Coaching as a Sustainable Team Development Methodology

Climate change leaders however well developed cannot influence an organisation effectively without leveraging the teams in which they sit. There is compelling evidence that the most effective form of leadership in teams is distributed or shared, (MacKie, 2019) but this requires a recognition that leadership is both malleable and abundant within organisations. In addition to developing leadership within teams, coaching has focused on the structure of high performing teams, (Hackman, 2003) and the process they adopt to operate effectively, (Hawkins, 2018; Clutterbuck, 2019). Structural models suggest that there are certain preconditions that need to be met prior to effective coaching including the selection of the right people, the creation of a compelling purpose and the delineation of interdependencies within the team. Once these essential elements have been developed, there are additional enablers like the evolution of team norms and informal roles that facilitate the process. Teams with a focus on climate change leadership typically develop prosocial and eco-centric norms that establish environmental sustainability as core to their purpose. The emerging question in team coaching is to what extent the team coach influences the process of team development to include ethical and unsustainable purpose, pro-environmental norms and a heightened awareness of planetary boundaries.

Coaching in the Anthropocene

As a methodology of individualized leadership development, coaching has the potential to accelerate the development of climate change leaders. However this will require the evolution of some of the current constraints that are inhibiting coaching’s capacity to effectively develop climate change leaders.

Core components of Climate Change Leadership Coaching include;

  • Incorporate sustainability leadership as a core competence
  • Redefine the context in which leadership coaching occurs through the inclusion of boundaries
  • Challenges the concepts of unsustainable growth, externalities & inequality as a form of bias
  • Enhance perspectives through the exploration of multi-stakeholder impact
  • Modeling the expression of prosocial and pro-environmental values
  • Raise awareness of the limitations and unsustainable nature of “heroic” leadership
  • Integration of universal development goals eg SDG’s
  • The inclusion of sustainable purpose as a core component of the coaching process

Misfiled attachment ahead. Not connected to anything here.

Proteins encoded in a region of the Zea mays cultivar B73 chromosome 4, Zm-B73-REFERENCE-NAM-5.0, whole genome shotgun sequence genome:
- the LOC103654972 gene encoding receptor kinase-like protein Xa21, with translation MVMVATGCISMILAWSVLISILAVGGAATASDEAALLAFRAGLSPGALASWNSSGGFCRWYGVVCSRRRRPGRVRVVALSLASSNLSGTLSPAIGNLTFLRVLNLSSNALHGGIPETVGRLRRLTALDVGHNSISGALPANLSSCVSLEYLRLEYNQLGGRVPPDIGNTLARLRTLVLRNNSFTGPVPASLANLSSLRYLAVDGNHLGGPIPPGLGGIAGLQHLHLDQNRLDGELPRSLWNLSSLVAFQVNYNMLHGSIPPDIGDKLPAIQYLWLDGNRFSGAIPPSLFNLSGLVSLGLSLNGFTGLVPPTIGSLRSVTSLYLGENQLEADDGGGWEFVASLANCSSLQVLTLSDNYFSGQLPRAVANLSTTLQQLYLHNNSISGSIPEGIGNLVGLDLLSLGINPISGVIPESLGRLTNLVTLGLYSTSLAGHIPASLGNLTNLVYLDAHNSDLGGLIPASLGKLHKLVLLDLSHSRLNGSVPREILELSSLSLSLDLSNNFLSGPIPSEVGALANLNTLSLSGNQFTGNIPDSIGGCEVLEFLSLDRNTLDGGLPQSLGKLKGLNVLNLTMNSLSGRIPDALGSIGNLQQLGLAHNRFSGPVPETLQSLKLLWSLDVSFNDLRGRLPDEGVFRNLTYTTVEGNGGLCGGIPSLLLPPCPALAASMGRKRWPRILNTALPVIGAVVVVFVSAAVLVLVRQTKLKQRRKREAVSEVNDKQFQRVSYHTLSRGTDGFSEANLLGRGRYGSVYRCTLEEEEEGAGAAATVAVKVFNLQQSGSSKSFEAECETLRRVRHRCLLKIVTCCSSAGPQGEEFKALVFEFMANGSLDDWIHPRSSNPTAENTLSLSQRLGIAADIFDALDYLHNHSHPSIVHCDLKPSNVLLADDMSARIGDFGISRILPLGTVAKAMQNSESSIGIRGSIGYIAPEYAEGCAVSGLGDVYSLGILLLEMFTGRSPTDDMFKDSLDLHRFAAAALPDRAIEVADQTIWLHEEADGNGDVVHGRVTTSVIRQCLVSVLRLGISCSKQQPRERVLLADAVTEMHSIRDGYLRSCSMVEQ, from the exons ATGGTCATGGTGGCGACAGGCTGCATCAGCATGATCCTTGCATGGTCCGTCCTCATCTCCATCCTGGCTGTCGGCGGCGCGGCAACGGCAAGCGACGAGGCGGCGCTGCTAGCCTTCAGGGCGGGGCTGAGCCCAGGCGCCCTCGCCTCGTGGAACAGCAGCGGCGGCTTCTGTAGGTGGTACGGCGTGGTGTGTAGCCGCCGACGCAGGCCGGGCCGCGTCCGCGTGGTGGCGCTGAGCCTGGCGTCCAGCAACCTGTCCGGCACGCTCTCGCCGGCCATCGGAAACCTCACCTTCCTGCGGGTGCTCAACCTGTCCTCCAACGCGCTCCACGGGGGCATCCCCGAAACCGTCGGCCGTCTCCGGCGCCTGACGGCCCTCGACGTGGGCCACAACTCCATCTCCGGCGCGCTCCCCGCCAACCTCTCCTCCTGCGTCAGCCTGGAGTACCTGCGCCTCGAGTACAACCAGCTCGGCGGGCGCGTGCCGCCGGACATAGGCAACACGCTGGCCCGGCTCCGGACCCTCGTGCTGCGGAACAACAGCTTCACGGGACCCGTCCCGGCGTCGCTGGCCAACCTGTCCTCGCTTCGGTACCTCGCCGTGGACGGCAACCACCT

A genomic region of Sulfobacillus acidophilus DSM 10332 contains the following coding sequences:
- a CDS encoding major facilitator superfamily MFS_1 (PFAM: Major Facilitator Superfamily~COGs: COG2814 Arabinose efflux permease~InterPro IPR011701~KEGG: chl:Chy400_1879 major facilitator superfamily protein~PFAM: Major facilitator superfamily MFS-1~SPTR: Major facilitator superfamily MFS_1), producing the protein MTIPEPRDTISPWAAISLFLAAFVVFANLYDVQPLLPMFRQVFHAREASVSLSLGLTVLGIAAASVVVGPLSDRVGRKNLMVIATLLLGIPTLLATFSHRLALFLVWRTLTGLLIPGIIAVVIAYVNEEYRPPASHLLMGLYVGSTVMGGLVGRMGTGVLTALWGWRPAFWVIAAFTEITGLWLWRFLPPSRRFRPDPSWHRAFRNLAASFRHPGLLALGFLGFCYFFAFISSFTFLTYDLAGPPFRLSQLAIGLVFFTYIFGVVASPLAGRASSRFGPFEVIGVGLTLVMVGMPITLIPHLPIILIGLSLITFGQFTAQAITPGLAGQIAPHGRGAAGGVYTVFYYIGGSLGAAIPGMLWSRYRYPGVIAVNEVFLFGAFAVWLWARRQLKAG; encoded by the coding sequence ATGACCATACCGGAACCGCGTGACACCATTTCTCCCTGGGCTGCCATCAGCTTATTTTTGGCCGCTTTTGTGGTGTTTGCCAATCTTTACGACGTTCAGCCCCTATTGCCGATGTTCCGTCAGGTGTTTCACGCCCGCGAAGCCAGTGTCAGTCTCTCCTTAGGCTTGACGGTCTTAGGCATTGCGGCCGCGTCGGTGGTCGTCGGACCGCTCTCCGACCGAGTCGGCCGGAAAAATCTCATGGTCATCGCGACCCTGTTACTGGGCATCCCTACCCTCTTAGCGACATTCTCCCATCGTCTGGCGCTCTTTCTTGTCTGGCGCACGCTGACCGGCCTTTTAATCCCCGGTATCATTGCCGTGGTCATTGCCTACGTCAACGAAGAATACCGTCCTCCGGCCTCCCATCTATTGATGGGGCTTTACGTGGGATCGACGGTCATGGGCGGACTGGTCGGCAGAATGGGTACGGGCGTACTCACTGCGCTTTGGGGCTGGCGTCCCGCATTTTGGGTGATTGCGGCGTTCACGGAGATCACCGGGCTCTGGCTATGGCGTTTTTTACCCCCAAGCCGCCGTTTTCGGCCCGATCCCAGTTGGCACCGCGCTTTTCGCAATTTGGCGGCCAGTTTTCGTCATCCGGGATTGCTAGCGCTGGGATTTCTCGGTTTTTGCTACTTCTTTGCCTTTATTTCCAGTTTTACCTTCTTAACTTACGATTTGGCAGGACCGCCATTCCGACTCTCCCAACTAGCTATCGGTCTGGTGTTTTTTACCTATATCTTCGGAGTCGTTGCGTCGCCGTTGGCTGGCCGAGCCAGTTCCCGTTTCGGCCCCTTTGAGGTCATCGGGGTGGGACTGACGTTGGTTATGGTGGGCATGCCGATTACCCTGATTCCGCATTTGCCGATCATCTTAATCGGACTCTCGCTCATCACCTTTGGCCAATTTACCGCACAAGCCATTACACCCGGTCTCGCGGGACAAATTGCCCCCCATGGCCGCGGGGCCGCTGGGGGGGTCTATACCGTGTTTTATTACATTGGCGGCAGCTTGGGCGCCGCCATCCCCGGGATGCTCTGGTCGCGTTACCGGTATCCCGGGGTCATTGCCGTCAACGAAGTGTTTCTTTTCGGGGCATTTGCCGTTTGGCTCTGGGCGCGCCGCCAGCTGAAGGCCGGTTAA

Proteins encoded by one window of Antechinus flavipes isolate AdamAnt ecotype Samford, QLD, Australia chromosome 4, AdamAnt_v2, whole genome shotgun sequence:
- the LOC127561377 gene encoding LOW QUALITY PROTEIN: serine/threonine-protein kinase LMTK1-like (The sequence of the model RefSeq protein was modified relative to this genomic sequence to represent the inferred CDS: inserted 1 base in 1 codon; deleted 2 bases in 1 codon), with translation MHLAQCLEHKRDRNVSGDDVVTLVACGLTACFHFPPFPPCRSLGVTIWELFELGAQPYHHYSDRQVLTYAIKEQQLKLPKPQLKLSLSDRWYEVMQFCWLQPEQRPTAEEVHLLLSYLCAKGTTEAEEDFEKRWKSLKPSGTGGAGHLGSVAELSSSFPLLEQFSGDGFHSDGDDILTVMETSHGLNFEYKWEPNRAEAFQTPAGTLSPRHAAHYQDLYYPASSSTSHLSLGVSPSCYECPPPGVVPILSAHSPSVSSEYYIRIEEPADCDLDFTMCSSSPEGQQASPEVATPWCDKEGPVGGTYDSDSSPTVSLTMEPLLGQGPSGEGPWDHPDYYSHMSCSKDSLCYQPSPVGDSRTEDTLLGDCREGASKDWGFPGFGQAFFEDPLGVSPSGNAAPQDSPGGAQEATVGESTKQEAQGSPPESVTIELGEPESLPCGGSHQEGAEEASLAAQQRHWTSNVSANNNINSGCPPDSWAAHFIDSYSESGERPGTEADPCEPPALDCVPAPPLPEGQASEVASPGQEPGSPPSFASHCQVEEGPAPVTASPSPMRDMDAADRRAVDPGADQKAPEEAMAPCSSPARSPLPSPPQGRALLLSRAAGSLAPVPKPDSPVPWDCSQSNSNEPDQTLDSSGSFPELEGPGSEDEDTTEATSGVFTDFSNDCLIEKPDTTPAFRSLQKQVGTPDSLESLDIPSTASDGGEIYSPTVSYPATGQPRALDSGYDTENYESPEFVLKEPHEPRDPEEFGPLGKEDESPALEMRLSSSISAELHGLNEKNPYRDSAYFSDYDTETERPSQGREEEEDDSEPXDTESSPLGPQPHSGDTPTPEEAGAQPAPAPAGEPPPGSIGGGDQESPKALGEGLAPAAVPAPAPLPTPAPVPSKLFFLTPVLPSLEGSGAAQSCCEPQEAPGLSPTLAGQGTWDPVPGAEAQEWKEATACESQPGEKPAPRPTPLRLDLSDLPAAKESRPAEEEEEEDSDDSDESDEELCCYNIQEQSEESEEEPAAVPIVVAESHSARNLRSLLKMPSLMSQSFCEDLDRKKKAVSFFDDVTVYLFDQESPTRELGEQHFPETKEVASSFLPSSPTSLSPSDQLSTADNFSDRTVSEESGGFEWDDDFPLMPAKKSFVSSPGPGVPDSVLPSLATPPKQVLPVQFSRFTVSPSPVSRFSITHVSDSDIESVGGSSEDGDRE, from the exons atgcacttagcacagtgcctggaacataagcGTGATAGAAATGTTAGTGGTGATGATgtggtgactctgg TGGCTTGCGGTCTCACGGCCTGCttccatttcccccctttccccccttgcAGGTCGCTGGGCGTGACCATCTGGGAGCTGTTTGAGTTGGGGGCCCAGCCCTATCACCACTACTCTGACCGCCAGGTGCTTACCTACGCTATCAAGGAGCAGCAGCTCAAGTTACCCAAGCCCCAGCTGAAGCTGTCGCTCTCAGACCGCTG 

• The shift from client to system-centered coaching

References

Bachkirova, T., & Borrington, S. (2020)  Beautiful ideas that can make us ill: Implications for coaching. Journal of Philosophy of Coaching

Blakey, J & Day, I. (2009) Where were all the coaches when the banks went down.121 Partners.

Clutterbuck D.(2019) Towards a pragmatic model of team function and dysfunction. In Clutterbuck, D., Gannon, J., Hayes, S., Iordanou, I., Lowe, K., & MacKie, D. (Eds.). (2019). The practitioner’s handbook of team coaching. Routledge.

Day, I., & Blakey, J. (2012). Challenging coaching: Going beyond traditional coaching to face the FACTS. Hachette UK.

Grover, S., & Furnham, A. (2016). Coaching as a developmental intervention in organisations: A systematic review of its effectiveness and the mechanisms underlying it. PloS one11(7), e0159137.

Hawkins, P., & Turner, E. (2019). Systemic Coaching: Delivering Value Beyond the Individual. Routledge.

Lai, Y. L., & Palmer, S. (2019). Psychology in executive coaching: an integrated literature review. Journal of Work-Applied Management.

MacKie, D. (2019).  Models of Shared Leadership and Team coaching. In The Practitioner’s Handbook of Team Coaching. Clutterbuck, D., Gannon, J., Hayes, S., Iordanou, I., Lowe, K., & MacKie, D. (Eds.) Routledge.

MacKie, D. (2016). Strength-based leadership coaching in organizations: An evidence-based guide to positive leadership development. Kogan Page Publishers.

MacKie, D. (2014). The effectiveness of strength-based executive coaching in enhancing full range leadership development: A controlled study. Consulting Psychology Journal: Practice and Research66(2), 118.